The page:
|Titre :||Informing drinkers: Can current UK alcohol labels be improved? (2018)|
|Auteurs :||A. K. M. BLACKWELL ; K. DRAX ; A. S. ATTWOOD ; M. R. MUNAFO ; O. M. MAYNARD|
|Type de document :||Article : Périodique|
|Dans :||Drug and Alcohol Dependence (Vol.192, November 2018)|
|Article en page(s) :||163-170|
|Discipline :||PRE (Prévention / Prevention)|
Thésaurus TOXIBASEALCOOL ; AVERTISSEMENT SANITAIRE ; INFORMATION ; PREVENTION ; RECOMMANDATION ; INDUSTRIE DE L'ALCOOL ; BOISSON ALCOOLISEE
Background: Alcohol labeling provides a relatively low-cost, population-level approach to providing information about alcohol's content and harms.
Method: We conducted an online between-subjects experiment with two tasks to examine the impact of alcohol labels (n = 1884). In one task, participants were randomized to view one of four different unit labels (including labels currently used by the alcohol industry and novel labels which provide more information about how the number of units relates to recommended drinking guidelines). We assessed participants' accuracy of estimating weekly serving limits of alcohol. In a second task, participants were randomized to view one of eight health warnings (which varied according to message content, specificity, and framing). We assessed the motivation to quit after viewing the health warning.
Results: Accuracy of estimating weekly serving limits of alcohol was greater for participants who viewed novel unit labels compared to the industry standard labels. Motivation to drink less was higher amongst participants who had viewed both cancer and negatively framed messages, compared to mental health and positively framed messages.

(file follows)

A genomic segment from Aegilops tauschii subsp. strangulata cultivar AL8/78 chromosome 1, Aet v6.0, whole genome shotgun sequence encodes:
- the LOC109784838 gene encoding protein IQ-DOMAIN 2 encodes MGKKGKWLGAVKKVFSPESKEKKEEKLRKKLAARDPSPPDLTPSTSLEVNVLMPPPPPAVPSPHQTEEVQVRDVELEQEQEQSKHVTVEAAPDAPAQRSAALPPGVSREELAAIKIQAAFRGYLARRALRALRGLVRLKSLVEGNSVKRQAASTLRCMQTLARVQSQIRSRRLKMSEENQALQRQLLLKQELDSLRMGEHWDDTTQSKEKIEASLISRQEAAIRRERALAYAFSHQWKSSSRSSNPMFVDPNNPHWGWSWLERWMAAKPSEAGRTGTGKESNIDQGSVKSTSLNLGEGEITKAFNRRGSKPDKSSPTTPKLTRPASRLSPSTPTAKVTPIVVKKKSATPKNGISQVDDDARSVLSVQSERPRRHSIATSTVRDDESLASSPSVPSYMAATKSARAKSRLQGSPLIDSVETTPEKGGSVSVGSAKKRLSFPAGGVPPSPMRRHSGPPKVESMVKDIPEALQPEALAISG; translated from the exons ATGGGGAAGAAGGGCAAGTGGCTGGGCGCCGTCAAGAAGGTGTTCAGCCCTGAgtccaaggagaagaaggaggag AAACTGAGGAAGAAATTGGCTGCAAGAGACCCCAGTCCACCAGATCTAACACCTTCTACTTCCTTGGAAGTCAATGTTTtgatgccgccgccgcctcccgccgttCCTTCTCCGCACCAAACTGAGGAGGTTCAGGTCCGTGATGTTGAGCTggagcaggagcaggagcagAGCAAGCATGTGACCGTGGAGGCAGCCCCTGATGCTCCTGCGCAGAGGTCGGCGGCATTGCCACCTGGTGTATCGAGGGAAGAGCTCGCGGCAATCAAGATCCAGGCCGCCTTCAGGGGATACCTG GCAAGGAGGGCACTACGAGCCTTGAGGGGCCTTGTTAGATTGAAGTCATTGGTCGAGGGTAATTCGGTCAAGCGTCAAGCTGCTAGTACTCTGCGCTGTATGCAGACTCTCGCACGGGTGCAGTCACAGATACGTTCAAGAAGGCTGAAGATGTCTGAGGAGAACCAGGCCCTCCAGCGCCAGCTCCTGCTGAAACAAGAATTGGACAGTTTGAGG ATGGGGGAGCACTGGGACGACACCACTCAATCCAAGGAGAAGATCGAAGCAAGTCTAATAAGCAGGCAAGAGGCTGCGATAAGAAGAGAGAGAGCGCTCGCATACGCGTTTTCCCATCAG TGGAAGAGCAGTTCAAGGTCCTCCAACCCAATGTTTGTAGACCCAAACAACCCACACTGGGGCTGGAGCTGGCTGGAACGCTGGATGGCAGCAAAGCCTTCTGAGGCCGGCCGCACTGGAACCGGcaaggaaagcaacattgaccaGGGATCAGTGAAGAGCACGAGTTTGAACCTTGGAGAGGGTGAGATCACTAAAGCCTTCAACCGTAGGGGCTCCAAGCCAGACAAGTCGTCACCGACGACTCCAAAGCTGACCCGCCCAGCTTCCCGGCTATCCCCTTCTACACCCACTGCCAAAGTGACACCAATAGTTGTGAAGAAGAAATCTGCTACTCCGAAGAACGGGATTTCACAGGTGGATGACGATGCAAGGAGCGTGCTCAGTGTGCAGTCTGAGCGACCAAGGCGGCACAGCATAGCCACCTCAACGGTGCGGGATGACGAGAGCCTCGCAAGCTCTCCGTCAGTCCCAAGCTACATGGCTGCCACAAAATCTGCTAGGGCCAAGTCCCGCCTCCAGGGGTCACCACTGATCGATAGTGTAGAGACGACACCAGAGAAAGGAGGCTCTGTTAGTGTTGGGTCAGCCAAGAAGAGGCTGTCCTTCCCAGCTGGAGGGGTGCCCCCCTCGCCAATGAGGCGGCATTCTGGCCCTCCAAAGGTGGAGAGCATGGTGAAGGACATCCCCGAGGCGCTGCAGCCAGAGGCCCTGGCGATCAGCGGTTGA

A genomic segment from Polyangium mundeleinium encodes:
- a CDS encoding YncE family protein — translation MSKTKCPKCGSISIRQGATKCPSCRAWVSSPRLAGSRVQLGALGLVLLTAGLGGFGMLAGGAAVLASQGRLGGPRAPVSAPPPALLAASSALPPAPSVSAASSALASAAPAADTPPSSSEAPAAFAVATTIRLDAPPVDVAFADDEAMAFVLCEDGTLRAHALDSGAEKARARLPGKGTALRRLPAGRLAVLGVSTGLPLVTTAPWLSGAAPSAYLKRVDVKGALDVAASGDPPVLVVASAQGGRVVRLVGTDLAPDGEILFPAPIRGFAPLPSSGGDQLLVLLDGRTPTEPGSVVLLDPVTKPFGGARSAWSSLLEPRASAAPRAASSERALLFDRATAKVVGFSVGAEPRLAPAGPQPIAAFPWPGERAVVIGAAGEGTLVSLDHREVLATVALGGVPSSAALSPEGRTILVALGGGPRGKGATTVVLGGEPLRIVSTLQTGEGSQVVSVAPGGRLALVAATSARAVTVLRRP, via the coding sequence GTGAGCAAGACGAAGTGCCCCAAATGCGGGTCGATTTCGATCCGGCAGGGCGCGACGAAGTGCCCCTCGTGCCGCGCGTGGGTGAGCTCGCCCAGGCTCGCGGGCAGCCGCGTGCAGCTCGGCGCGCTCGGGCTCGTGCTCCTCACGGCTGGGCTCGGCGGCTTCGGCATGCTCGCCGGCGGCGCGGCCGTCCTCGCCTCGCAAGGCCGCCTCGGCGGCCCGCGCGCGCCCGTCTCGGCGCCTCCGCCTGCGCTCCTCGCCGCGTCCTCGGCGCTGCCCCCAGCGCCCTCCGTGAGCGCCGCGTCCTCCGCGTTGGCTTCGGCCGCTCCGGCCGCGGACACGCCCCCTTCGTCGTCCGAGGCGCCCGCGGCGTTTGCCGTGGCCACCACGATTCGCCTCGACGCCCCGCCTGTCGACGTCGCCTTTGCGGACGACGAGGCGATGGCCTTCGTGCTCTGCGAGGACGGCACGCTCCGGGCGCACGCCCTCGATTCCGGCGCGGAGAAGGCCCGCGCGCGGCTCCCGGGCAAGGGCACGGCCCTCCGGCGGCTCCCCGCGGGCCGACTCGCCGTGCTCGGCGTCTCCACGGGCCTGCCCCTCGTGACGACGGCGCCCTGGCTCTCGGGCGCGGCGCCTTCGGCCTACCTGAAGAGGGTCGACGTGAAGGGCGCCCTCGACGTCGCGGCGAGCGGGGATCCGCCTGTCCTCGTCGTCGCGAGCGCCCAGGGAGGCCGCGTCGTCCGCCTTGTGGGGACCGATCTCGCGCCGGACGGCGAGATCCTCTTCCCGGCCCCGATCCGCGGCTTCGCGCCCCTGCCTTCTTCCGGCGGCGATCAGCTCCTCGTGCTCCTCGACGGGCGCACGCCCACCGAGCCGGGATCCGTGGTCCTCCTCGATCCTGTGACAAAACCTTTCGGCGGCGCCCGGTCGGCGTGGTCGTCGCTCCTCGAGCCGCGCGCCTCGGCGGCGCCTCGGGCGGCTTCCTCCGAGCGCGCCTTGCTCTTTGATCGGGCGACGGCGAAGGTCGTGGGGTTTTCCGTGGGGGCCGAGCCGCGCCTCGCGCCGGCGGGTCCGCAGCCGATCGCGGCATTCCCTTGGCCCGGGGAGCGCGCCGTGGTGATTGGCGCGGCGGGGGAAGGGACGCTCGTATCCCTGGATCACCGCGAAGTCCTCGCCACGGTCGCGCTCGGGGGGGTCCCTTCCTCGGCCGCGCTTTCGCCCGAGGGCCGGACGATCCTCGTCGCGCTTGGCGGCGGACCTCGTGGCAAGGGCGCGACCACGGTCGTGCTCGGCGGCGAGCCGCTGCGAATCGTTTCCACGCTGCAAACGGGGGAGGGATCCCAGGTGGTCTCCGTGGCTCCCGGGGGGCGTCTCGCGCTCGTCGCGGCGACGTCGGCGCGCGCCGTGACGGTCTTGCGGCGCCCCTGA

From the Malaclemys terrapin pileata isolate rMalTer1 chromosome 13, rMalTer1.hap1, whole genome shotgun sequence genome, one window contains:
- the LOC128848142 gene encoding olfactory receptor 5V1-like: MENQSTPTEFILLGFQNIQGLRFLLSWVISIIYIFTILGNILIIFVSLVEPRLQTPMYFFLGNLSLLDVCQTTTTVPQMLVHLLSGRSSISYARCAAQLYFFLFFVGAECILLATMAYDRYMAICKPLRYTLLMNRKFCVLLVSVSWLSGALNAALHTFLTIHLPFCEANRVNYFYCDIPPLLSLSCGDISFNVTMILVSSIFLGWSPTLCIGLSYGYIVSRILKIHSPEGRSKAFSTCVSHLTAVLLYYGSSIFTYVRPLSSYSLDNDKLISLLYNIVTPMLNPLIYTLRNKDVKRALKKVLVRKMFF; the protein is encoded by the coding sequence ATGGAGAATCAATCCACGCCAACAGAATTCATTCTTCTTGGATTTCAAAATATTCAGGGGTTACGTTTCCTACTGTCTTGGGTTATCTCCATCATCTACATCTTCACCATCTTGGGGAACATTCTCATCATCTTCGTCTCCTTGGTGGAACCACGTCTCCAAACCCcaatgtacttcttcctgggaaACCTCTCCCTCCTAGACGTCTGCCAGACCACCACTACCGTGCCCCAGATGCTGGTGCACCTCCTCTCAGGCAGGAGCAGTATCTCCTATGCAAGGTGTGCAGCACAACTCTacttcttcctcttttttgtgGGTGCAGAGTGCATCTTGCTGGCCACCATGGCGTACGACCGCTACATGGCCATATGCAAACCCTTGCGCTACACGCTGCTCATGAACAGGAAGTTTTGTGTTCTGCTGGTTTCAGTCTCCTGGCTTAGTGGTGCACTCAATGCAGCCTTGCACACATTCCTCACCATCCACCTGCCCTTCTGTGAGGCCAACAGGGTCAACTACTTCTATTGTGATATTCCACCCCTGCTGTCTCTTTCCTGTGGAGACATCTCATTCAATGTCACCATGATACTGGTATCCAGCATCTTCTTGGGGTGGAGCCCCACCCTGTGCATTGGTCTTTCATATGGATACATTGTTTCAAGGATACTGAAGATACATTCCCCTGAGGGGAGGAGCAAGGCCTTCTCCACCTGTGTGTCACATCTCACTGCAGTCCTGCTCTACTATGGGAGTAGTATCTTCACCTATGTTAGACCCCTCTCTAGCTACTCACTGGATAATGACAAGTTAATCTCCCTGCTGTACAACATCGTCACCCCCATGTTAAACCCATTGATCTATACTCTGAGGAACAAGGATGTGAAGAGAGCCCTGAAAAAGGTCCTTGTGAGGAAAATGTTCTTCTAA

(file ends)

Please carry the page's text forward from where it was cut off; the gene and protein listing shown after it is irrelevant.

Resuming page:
Conclusion: Existing unit labels used by the alcohol industry can be improved; the inclusion of unit information per serving and how these relate to low-risk drinking guidelines may be important for facilitating consumer understanding. Health warning labels should be included alongside units to provide consumers with information about the harms associated with alcohol and discourage riskier drinking behavior.
Drinkers underestimated the number of drinks that constituted 14 units.
Unit understanding was greater for novel unit labels compared to industry labels.
Motivation to drink less was higher for cancer and negatively-framed messages.
|Domaine :||Alcool / Alcohol|
|Affiliation :||UK Centre for Tobacco and Alcohol Studies, School of Psychological Science, University of Bristol, Bristol, UK|